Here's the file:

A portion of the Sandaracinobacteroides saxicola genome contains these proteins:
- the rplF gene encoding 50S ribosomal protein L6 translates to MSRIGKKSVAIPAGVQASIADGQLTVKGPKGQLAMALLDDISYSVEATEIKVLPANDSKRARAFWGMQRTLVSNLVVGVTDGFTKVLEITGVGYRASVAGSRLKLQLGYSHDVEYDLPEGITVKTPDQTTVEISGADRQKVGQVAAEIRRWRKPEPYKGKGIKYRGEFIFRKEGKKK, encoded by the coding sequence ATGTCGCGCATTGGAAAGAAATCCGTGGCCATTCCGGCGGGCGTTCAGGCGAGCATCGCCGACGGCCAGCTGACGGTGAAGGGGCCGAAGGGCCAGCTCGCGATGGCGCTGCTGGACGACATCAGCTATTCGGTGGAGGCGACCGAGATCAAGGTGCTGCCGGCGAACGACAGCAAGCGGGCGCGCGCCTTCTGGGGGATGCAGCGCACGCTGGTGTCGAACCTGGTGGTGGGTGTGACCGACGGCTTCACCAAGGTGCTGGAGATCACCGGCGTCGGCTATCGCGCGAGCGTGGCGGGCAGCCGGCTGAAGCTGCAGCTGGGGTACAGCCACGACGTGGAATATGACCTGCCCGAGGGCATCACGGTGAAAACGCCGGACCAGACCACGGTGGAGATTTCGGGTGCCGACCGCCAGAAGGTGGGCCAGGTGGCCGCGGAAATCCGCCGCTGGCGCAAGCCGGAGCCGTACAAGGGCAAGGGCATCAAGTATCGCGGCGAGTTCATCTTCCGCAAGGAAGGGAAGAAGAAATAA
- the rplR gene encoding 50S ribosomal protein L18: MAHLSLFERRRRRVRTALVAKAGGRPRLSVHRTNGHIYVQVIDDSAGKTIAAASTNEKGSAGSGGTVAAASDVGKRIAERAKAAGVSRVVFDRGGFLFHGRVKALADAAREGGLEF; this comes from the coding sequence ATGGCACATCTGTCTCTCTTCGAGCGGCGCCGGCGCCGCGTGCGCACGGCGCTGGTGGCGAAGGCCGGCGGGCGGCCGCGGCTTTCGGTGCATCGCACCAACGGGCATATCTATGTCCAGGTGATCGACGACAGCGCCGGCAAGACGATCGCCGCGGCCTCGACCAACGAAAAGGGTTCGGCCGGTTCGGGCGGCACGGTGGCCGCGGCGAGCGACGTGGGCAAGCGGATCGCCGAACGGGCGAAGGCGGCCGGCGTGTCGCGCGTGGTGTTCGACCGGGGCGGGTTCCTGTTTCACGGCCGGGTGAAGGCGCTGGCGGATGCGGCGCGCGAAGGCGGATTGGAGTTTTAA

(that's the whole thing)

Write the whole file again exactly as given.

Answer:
A portion of the Sandaracinobacteroides saxicola genome contains these proteins:
- the rplF gene encoding 50S ribosomal protein L6 translates to MSRIGKKSVAIPAGVQASIADGQLTVKGPKGQLAMALLDDISYSVEATEIKVLPANDSKRARAFWGMQRTLVSNLVVGVTDGFTKVLEITGVGYRASVAGSRLKLQLGYSHDVEYDLPEGITVKTPDQTTVEISGADRQKVGQVAAEIRRWRKPEPYKGKGIKYRGEFIFRKEGKKK, encoded by the coding sequence ATGTCGCGCATTGGAAAGAAATCCGTGGCCATTCCGGCGGGCGTTCAGGCGAGCATCGCCGACGGCCAGCTGACGGTGAAGGGGCCGAAGGGCCAGCTCGCGATGGCGCTGCTGGACGACATCAGCTATTCGGTGGAGGCGACCGAGATCAAGGTGCTGCCGGCGAACGACAGCAAGCGGGCGCGCGCCTTCTGGGGGATGCAGCGCACGCTGGTGTCGAACCTGGTGGTGGGTGTGACCGACGGCTTCACCAAGGTGCTGGAGATCACCGGCGTCGGCTATCGCGCGAGCGTGGCGGGCAGCCGGCTGAAGCTGCAGCTGGGGTACAGCCACGACGTGGAATATGACCTGCCCGAGGGCATCACGGTGAAAACGCCGGACCAGACCACGGTGGAGATTTCGGGTGCCGACCGCCAGAAGGTGGGCCAGGTGGCCGCGGAAATCCGCCGCTGGCGCAAGCCGGAGCCGTACAAGGGCAAGGGCATCAAGTATCGCGGCGAGTTCATCTTCCGCAAGGAAGGGAAGAAGAAATAA
- the rplR gene encoding 50S ribosomal protein L18: MAHLSLFERRRRRVRTALVAKAGGRPRLSVHRTNGHIYVQVIDDSAGKTIAAASTNEKGSAGSGGTVAAASDVGKRIAERAKAAGVSRVVFDRGGFLFHGRVKALADAAREGGLEF; this comes from the coding sequence ATGGCACATCTGTCTCTCTTCGAGCGGCGCCGGCGCCGCGTGCGCACGGCGCTGGTGGCGAAGGCCGGCGGGCGGCCGCGGCTTTCGGTGCATCGCACCAACGGGCATATCTATGTCCAGGTGATCGACGACAGCGCCGGCAAGACGATCGCCGCGGCCTCGACCAACGAAAAGGGTTCGGCCGGTTCGGGCGGCACGGTGGCCGCGGCGAGCGACGTGGGCAAGCGGATCGCCGAACGGGCGAAGGCGGCCGGCGTGTCGCGCGTGGTGTTCGACCGGGGCGGGTTCCTGTTTCACGGCCGGGTGAAGGCGCTGGCGGATGCGGCGCGCGAAGGCGGATTGGAGTTTTAA